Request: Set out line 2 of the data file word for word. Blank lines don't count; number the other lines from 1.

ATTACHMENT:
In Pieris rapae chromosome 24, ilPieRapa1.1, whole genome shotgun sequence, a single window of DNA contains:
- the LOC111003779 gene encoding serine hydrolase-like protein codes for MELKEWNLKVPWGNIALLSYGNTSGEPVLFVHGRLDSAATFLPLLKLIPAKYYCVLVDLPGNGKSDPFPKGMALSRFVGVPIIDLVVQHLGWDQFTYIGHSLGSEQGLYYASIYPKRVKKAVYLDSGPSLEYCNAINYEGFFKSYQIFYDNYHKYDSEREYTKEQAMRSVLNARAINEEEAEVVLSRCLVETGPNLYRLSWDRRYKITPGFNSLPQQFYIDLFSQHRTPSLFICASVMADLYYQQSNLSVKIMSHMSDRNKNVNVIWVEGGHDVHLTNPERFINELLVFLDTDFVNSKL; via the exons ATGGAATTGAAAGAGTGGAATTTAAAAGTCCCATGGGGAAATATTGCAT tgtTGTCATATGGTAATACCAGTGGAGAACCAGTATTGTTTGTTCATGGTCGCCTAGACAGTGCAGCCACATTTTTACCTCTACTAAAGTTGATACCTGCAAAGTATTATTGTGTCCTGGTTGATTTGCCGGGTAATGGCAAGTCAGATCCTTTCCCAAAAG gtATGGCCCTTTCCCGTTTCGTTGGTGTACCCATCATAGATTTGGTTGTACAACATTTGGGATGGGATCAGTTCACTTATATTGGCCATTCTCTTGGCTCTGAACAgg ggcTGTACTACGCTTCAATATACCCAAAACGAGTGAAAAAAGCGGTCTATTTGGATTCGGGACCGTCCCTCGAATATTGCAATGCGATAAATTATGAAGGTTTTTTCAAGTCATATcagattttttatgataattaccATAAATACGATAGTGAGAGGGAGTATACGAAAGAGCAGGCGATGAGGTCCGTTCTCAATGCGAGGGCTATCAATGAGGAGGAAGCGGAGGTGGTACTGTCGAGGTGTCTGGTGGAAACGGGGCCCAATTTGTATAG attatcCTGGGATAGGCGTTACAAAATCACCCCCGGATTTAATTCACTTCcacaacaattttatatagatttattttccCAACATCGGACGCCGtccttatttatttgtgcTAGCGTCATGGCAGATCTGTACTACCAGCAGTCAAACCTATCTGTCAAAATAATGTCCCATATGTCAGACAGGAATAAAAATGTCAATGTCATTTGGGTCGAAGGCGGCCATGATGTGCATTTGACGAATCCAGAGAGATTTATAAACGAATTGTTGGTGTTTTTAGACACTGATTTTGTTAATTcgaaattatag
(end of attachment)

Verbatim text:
- the LOC111003779 gene encoding serine hydrolase-like protein codes for MELKEWNLKVPWGNIALLSYGNTSGEPVLFVHGRLDSAATFLPLLKLIPAKYYCVLVDLPGNGKSDPFPKGMALSRFVGVPIIDLVVQHLGWDQFTYIGHSLGSEQGLYYASIYPKRVKKAVYLDSGPSLEYCNAINYEGFFKSYQIFYDNYHKYDSEREYTKEQAMRSVLNARAINEEEAEVVLSRCLVETGPNLYRLSWDRRYKITPGFNSLPQQFYIDLFSQHRTPSLFICASVMADLYYQQSNLSVKIMSHMSDRNKNVNVIWVEGGHDVHLTNPERFINELLVFLDTDFVNSKL; via the exons ATGGAATTGAAAGAGTGGAATTTAAAAGTCCCATGGGGAAATATTGCAT tgtTGTCATATGGTAATACCAGTGGAGAACCAGTATTGTTTGTTCATGGTCGCCTAGACAGTGCAGCCACATTTTTACCTCTACTAAAGTTGATACCTGCAAAGTATTATTGTGTCCTGGTTGATTTGCCGGGTAATGGCAAGTCAGATCCTTTCCCAAAAG gtATGGCCCTTTCCCGTTTCGTTGGTGTACCCATCATAGATTTGGTTGTACAACATTTGGGATGGGATCAGTTCACTTATATTGGCCATTCTCTTGGCTCTGAACAgg ggcTGTACTACGCTTCAATATACCCAAAACGAGTGAAAAAAGCGGTCTATTTGGATTCGGGACCGTCCCTCGAATATTGCAATGCGATAAATTATGAAGGTTTTTTCAAGTCATATcagattttttatgataattaccATAAATACGATAGTGAGAGGGAGTATACGAAAGAGCAGGCGATGAGGTCCGTTCTCAATGCGAGGGCTATCAATGAGGAGGAAGCGGAGGTGGTACTGTCGAGGTGTCTGGTGGAAACGGGGCCCAATTTGTATAG attatcCTGGGATAGGCGTTACAAAATCACCCCCGGATTTAATTCACTTCcacaacaattttatatagatttattttccCAACATCGGACGCCGtccttatttatttgtgcTAGCGTCATGGCAGATCTGTACTACCAGCAGTCAAACCTATCTGTCAAAATAATGTCCCATATGTCAGACAGGAATAAAAATGTCAATGTCATTTGGGTCGAAGGCGGCCATGATGTGCATTTGACGAATCCAGAGAGATTTATAAACGAATTGTTGGTGTTTTTAGACACTGATTTTGTTAATTcgaaattatag